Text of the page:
As we walk out of the neighborhood, Vicki points out areas where the Hutong houses have been removed, cemented over and expanded to allow automobiles in.

One place had a bonsai obviously hundreds of years old.  In Japan, that bonsai would be surrounded by items of beauty and serenity to enhance the bonsai instead of a rolled up hose and a fire hydrant.  Gave me a chuckle.

Our group moved on to Prince Gong Imperial Gardens, a city park.

It was a beautiful spot in the middle of the city, but so packed with humanity, we hurried away.
We stopped to visit a rug factory. It carried excellent quality merchandise but the workers conditions were upsetting.

This young girl, still wearing her jacket, sits for long hours, in a cold unheated building and a hard seat. The rug she is working on will take a year to complete. She is a skilled worker and is grateful to have a job.

Thursday, June 28, 2012


The Summer Palace sits majestically over a lake. It is still used by the Empress Dowager and we didn’t go into the buildings but it was the favorite place of  Empress Cixi Putz, pronounced sissy-putz, who died in the late 1800′s.

We were ferried over the man-made lake by dragon boat to a landing where we waited in line to cross the seventeen arches bridge.

I am guessing that later construction in China did not obey the multiples of nine as in older buildings. The Summer Palace,  while still used officially, is a huge tourist attraction with boat rides of all types on the lake, beautiful gardens and in short, a lovely way to spend a day and picnic.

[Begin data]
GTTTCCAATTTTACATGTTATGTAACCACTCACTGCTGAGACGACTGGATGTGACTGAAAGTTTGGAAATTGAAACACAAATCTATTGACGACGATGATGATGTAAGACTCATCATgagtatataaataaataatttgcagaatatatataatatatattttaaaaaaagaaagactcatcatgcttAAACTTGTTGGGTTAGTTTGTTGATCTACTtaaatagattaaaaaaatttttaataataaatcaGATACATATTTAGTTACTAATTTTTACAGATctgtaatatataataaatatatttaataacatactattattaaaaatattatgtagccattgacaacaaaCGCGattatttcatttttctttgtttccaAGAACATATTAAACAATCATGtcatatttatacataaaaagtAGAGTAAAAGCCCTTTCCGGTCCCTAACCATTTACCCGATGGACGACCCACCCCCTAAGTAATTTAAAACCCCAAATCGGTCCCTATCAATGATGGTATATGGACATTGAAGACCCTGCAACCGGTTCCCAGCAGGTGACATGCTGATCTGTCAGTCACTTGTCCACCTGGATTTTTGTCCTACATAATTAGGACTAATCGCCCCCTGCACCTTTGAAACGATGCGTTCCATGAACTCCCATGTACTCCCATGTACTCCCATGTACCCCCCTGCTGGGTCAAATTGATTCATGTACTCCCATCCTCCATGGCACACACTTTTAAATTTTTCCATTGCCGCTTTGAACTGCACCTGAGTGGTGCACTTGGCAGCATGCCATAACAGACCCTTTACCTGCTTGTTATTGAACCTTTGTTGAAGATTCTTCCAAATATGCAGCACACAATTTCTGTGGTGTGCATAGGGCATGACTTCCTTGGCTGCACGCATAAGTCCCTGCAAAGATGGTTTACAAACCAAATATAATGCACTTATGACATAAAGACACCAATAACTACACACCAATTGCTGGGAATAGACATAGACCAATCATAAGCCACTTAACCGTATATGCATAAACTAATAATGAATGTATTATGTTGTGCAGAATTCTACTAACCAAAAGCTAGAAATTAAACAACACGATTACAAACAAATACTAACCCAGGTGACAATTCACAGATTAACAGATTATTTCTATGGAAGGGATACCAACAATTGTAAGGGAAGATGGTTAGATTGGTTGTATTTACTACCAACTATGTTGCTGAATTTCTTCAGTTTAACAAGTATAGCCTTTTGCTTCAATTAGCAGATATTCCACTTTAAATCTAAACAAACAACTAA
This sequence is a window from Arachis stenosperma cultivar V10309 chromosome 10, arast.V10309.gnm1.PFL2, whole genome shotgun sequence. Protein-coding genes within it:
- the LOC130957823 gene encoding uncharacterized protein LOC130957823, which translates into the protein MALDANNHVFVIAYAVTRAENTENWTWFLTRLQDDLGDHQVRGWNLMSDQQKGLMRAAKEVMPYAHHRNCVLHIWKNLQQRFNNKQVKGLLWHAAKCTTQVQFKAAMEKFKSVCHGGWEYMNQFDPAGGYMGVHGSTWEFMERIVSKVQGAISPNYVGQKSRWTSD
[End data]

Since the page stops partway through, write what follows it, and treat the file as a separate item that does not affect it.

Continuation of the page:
You enter through this beautiful gate.

As always, I had to take a picture of the ornate roof of the gate.

Our group stopped for a picture in front of this beautiful gate. The site is now designated a UNESCO site for its unique beauty and features.

The side of the gate is lined with the stone lion guards. Peeling paint is being scraped; the site repainted in preparation for the Olympics to be held in China for the first time in 2008.

Two  interesting  features of the Summer Palace are the Marble Boat, seen only in the background behind these people and the Long Hall which is not a hall, but a long covered walk way for the Empress to use.  On the Marble Boat, the Empress entertained guests  with a banquet as though they were actually traveling to some exotic place.

The Long Hall is also beautifully decorated. You can see the roof trusses beneath the picture.  The hall has many pictures depicting Chinese History, or famous storied fables to entertain her and her guests. It is lined with benches to rest often since the Empress, (and all women then,) had bound feet. The royal Empresses of old were confined to their Peaceful Garden and Long Hall since it was difficult for them to move about. But, wealth has its privileges. They could view the koi ponds with musicians hovering nearby to play for them. A servant would fetch them a pot of tea or a treat whenever they desired.